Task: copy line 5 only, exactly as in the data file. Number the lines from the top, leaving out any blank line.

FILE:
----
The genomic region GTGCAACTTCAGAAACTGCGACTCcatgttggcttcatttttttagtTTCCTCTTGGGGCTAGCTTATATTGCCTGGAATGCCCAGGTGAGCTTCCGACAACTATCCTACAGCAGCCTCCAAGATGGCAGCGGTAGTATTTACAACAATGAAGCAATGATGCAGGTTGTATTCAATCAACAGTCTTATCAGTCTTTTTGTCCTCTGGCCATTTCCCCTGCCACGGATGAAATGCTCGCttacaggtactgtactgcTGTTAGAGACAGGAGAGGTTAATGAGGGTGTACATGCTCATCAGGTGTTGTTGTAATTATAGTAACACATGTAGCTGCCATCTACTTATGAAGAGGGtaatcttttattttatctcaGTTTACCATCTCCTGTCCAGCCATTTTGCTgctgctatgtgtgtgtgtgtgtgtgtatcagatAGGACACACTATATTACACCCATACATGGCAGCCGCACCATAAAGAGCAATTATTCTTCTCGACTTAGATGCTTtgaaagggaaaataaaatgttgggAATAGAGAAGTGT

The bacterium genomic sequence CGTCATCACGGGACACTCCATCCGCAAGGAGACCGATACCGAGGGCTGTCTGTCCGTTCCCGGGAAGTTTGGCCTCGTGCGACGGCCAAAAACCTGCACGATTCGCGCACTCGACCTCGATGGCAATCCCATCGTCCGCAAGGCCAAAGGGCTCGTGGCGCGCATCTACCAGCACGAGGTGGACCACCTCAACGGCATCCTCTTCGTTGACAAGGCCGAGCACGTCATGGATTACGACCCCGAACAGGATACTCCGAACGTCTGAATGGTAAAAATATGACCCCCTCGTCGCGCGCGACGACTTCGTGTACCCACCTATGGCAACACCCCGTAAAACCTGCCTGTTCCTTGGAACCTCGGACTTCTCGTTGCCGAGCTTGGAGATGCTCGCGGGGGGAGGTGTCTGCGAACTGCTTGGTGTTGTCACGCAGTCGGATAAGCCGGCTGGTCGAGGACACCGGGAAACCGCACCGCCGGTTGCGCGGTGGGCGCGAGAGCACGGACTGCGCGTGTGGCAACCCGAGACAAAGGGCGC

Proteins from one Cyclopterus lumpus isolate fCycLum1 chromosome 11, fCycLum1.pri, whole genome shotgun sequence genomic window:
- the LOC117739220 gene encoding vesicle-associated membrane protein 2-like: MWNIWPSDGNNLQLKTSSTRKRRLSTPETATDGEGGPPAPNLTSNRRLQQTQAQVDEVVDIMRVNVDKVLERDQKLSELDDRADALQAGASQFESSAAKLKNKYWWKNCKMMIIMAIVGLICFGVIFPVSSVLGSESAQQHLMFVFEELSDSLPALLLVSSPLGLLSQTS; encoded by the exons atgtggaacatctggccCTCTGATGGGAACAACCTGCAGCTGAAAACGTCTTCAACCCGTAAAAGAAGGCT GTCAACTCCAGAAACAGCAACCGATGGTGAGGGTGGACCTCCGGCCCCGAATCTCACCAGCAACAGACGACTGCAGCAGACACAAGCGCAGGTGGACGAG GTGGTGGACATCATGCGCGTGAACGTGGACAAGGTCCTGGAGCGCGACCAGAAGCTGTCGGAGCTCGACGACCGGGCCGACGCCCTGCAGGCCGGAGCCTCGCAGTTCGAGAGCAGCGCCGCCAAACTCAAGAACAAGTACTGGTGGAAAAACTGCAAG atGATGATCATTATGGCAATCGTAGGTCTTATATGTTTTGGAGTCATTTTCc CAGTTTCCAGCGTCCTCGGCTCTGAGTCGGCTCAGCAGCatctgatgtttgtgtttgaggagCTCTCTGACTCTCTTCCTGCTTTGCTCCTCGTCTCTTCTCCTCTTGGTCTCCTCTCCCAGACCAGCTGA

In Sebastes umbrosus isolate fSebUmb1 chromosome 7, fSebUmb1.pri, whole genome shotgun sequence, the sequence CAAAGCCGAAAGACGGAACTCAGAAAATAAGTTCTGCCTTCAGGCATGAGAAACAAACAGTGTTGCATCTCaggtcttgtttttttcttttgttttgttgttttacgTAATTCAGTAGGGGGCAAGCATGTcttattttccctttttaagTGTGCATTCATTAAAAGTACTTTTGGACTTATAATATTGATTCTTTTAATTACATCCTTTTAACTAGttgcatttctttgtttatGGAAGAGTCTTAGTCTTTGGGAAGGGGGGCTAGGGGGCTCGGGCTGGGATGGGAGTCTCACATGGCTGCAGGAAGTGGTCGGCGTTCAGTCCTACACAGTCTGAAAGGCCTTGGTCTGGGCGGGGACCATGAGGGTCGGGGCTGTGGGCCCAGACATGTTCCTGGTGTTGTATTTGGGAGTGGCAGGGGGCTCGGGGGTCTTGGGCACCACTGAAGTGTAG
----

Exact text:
In Sebastes umbrosus isolate fSebUmb1 chromosome 7, fSebUmb1.pri, whole genome shotgun sequence, the sequence CAAAGCCGAAAGACGGAACTCAGAAAATAAGTTCTGCCTTCAGGCATGAGAAACAAACAGTGTTGCATCTCaggtcttgtttttttcttttgttttgttgttttacgTAATTCAGTAGGGGGCAAGCATGTcttattttccctttttaagTGTGCATTCATTAAAAGTACTTTTGGACTTATAATATTGATTCTTTTAATTACATCCTTTTAACTAGttgcatttctttgtttatGGAAGAGTCTTAGTCTTTGGGAAGGGGGGCTAGGGGGCTCGGGCTGGGATGGGAGTCTCACATGGCTGCAGGAAGTGGTCGGCGTTCAGTCCTACACAGTCTGAAAGGCCTTGGTCTGGGCGGGGACCATGAGGGTCGGGGCTGTGGGCCCAGACATGTTCCTGGTGTTGTATTTGGGAGTGGCAGGGGGCTCGGGGGTCTTGGGCACCACTGAAGTGTAG